Another blog that inspired me (and has in the past) is Kevin’s Meandering Mind in his post about sharing our thoughts in a variety of ways related to his Day in a Sentence “project.” I love listening, viewing video and Voice Thread-type sharing in addition to reading text- it’s differently engaging and adds elements that text alone can’t as easily. A mosaic of forms of expression!

Lastly, a blogger who is not part of the comment challenge, but I’ve read her on Twitter and elsewhere and decided to check out her blog. Maria Knee is a Kindergarten teacher in New Hampshire and her blog is as engaging as her classroom is. First of all, as an ex-pat from New England, it was wonderful to read and listen to the kids sharing about snowy days, maple syruping and eating mud and worms. Her blog is a wonderful visit to her classroom. It is also a potpourri of communication tech tools I plan to start trying out (link to inspiration from Kevin’s blog) in my own blog and with students.

Celebrating adventurous teachers and students!

May 6, 2008 at 8:35 pm | Posted in Links, Podcasts, Professional Development, Scratch, Tech Integration, Uncategorized | 7 Comments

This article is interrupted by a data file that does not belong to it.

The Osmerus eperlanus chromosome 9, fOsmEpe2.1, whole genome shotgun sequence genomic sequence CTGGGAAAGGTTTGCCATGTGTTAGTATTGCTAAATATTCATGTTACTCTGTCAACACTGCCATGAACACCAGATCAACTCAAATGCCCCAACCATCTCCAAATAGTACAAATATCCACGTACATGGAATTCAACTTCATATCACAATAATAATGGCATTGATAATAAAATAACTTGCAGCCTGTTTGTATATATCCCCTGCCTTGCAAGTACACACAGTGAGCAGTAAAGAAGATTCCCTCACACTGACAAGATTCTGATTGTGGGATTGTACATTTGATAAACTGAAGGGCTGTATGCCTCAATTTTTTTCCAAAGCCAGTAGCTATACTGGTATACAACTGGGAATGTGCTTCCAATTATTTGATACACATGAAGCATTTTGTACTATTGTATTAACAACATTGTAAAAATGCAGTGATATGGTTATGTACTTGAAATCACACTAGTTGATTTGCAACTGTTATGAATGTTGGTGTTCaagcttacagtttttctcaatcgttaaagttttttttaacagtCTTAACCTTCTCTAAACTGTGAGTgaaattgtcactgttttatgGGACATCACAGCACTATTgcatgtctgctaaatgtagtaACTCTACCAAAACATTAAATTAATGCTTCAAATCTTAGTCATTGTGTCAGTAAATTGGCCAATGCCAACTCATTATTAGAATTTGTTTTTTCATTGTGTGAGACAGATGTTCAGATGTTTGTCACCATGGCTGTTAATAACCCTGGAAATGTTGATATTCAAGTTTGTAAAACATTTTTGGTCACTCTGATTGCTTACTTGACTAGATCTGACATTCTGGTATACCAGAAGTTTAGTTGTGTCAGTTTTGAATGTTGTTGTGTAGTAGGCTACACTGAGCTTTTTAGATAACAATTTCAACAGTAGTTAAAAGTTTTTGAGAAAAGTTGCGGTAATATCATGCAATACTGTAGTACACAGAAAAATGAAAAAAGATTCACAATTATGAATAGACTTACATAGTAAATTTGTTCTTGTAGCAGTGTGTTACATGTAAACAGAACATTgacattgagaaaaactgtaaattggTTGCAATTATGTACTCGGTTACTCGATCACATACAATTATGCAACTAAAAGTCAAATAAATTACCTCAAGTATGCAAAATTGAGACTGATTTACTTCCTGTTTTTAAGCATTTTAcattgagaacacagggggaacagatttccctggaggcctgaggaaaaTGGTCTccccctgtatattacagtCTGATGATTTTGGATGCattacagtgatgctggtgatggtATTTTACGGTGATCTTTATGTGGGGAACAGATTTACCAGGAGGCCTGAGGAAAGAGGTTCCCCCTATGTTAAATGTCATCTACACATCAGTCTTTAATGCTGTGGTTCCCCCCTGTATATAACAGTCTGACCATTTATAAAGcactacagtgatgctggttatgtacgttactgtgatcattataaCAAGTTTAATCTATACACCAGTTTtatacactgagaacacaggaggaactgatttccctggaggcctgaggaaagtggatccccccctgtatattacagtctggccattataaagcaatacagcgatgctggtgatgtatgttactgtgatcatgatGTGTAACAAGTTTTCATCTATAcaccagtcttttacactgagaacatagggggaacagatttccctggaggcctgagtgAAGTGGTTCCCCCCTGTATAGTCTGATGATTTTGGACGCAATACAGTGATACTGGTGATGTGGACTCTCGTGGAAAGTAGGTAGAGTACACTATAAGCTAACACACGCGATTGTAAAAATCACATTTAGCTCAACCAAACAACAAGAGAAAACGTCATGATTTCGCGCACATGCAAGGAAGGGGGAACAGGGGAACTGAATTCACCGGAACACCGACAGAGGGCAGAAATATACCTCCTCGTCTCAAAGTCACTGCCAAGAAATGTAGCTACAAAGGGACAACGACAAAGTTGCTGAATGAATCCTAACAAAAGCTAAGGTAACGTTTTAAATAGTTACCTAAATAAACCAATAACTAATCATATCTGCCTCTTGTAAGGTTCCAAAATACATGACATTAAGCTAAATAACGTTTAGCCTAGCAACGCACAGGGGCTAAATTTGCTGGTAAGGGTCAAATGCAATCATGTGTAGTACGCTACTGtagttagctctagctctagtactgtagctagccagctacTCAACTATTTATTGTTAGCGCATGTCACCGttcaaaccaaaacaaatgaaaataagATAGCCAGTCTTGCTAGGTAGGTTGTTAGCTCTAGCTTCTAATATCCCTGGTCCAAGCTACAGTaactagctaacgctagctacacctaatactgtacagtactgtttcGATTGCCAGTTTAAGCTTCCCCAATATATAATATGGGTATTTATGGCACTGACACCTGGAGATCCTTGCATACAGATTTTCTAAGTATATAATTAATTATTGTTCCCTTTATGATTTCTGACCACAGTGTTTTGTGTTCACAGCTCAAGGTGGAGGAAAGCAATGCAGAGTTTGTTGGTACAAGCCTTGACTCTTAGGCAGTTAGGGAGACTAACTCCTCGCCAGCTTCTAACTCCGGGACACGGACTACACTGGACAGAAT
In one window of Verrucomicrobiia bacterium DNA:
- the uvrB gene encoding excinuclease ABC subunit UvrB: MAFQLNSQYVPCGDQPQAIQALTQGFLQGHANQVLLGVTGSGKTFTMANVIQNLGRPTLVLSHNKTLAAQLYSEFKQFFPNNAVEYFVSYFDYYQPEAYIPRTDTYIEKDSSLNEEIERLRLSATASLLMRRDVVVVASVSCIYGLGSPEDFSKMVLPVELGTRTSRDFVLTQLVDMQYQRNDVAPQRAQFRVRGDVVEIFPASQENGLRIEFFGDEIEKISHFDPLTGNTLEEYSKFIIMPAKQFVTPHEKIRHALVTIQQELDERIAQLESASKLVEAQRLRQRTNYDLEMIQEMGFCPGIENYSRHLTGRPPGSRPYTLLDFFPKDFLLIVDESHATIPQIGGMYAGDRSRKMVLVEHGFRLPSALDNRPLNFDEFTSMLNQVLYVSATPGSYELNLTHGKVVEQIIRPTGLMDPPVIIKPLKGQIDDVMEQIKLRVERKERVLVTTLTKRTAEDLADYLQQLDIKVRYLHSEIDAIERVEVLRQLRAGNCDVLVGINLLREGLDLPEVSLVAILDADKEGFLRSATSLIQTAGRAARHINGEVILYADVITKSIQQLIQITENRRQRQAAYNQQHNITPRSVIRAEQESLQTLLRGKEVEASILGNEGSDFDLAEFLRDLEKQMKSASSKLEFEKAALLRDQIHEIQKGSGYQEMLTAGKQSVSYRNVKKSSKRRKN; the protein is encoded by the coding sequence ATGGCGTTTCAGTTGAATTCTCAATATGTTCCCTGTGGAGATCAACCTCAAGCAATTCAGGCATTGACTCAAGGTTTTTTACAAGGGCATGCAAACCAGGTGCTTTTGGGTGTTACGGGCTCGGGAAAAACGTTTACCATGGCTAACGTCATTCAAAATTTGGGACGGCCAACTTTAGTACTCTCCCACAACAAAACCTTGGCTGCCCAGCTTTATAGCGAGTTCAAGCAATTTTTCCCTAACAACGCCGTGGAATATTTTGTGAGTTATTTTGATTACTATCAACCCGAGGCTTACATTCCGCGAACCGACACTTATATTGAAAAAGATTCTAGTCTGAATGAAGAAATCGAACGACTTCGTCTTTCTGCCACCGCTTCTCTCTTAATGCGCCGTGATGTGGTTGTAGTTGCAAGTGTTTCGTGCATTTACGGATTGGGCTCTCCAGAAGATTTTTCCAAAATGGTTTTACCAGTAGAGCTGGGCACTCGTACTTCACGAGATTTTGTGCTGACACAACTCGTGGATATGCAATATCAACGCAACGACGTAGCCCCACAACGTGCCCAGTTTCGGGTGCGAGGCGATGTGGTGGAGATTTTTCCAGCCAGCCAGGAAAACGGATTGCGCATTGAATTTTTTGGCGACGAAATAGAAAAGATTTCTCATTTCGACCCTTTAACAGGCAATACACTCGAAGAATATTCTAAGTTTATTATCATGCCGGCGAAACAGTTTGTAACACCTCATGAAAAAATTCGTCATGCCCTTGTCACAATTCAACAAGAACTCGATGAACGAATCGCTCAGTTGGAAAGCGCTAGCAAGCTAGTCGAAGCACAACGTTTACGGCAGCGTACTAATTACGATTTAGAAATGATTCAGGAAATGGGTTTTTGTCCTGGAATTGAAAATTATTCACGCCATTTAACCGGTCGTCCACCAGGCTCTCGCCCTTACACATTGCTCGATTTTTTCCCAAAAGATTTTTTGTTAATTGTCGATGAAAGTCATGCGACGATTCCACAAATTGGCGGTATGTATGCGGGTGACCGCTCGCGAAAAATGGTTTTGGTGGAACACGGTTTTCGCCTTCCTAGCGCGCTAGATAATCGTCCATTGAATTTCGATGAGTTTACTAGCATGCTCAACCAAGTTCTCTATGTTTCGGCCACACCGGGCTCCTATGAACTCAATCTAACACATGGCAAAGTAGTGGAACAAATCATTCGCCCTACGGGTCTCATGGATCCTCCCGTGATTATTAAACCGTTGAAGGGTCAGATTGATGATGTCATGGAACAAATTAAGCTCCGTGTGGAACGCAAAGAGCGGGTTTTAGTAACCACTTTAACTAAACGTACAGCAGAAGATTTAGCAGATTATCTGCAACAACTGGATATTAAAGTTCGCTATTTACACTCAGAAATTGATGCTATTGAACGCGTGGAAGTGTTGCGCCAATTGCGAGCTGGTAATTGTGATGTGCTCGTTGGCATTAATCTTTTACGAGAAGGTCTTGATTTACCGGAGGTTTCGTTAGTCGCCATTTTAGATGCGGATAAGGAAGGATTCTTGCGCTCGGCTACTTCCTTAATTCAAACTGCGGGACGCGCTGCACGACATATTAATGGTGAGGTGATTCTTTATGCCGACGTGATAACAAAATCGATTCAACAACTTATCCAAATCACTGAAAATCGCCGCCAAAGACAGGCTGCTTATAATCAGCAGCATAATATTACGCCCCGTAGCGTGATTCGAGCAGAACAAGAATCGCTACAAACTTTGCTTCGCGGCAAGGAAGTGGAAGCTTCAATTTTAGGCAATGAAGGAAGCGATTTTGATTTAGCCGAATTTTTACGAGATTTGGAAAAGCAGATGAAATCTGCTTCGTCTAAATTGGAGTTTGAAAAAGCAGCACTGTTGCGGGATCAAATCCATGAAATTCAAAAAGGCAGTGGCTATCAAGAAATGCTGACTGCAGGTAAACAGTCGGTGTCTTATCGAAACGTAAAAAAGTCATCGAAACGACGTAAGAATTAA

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As an edtech instructional specialist, it often feels as if in order to “do my job” I am trying to push colleagues down paths they don’t want to travel. It’s also tempting to fall into that “glass half empty” frame of mind. In order to feel successful on a daily basis, I make every effort to focus on how full the glass is each day.

Yesterday I listened to 2 podcasts that had a lot in common. One from Jeff and David in On Deck Podcasts, Celebrating Shifted Teachers and the latest Seedlings @Bit by Bit podcast from Maine. Both podcasts provided the encouragement and focus I needed for a Monday and I’ll save them as favorites for the rainy days.

In Seedlings, Bob shares his use of Scratch with fourth grade students. As he begins telling about his process to introduce Scratch, he relates that he decided that he would not be the expert in the room, but rather proposed that the students discover how to use the program. He realizes that some students will always exceed his skill levels, that they can identify and work through problems with his help as facilitator and guide. To create an environment where students can feel challenged and successful is so empowering! They do need us for guidance and presenting challenges, but we don’t need to “always be the smartest person in the room.”

Jeff and David “celebrate the teachers in their schools who are making the shift. No philosophical discussion tonight, just concrete and practical instructional strategies.”

Again I find it would be so lonely without the network of like-minded educators out here who inspire and encourage me!